These vegan oatmeal raisin cookies are made with whole food ingredients, are gluten-free and taste like decadence. They will win over any cookie lover!
This recipe was originally published on 4/17/14
Chocolate chip cookies are a favorite of mine, but there is something about the deep rich flavor of a good oatmeal raisin cookie that speaks to me. Plus, it's always good to switch up your cookie game!
I made these healthy oatmeal raisin cookies with the goal of creating an amazing cookie made of all whole foods. I want them to be the dessert you actually can't tell is healthy.
When it comes to the main ingredients, they are quite simple, nothing weird or hard to find:
- rolled oats
- almond flour
- almond butter
- raisins (ours are purely dried grapes with no added sugar)
- using maple syrup and coconut sugar instead of refined sugar
I also give a few options for an even healthier version, so check the notes in the recipe. The original recipe makes a crispier chewy cookie, and the lower sugar versions make a softer fluffier cookie.
When it comes to oats, you need to make sure you use certified gluten-free oats if needed. While oats naturally don't contain gluten, the way they are grown is open to cross contamination so you need to be careful.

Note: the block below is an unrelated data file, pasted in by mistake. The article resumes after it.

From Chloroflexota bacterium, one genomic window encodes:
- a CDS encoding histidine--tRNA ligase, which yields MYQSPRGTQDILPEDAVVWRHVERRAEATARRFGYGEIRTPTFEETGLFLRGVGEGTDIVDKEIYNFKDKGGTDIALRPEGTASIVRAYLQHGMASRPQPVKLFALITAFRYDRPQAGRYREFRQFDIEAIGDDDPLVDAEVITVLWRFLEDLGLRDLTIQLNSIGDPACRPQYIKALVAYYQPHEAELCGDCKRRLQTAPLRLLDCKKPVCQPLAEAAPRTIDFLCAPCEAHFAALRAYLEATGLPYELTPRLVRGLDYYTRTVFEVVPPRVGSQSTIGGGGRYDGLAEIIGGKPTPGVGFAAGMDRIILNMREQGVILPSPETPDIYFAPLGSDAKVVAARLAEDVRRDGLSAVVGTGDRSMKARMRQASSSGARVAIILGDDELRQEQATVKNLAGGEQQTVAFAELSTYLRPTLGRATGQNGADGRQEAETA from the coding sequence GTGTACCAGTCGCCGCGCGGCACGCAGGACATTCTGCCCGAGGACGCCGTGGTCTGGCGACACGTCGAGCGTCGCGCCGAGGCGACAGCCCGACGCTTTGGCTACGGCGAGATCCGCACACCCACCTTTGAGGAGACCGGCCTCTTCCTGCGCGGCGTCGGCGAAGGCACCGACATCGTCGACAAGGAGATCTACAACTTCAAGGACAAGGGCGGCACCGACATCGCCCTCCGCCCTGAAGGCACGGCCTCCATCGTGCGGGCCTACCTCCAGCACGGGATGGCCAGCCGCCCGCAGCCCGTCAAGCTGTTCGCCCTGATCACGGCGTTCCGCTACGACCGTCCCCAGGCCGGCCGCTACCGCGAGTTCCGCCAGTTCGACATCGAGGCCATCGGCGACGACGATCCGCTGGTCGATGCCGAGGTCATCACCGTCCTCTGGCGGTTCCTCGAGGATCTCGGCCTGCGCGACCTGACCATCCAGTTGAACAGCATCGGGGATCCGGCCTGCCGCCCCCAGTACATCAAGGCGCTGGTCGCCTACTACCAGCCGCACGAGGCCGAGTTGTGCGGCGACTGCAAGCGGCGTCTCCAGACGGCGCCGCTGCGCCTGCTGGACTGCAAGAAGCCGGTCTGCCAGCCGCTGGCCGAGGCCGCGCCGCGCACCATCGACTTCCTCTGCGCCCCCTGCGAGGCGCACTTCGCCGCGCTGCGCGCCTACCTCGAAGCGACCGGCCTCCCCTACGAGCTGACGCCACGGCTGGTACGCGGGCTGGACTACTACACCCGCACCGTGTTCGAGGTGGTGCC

I don't like steel cut oats because they don't give the same end texture nor do they bake well. I also don't like quick oats because they aren't hearty enough.
How to Make Vegan Oatmeal Raisin Cookies
These are a fairly easy, mix in a bowl and bake type of cookie. The ingredients are basic but in order to get the best flavor I added some molasses and cinnamon to give them a deep rich flavor.
- Mix everything except the raisins and pecans in a bowl.
- Add the raisins and pecans.
- Put spoonfuls on a cookie sheet.
Mix in ideas
My husband isn't a fan of raisins, so whenever I make these I experiment with other options for mix ins. Here are some ideas that we loved:
- chocolate chips
- slivered almonds
- dried blueberries
- dried cranberries
- shredded coconut
Tips and Tricks
This is a pretty full proof recipe, but here is some info to help you along the way!
- For the best texture you need accuracy with the flours. Which is why I include precise weights. If you don't have a scale, then you can purchase this fairly inexpensive one.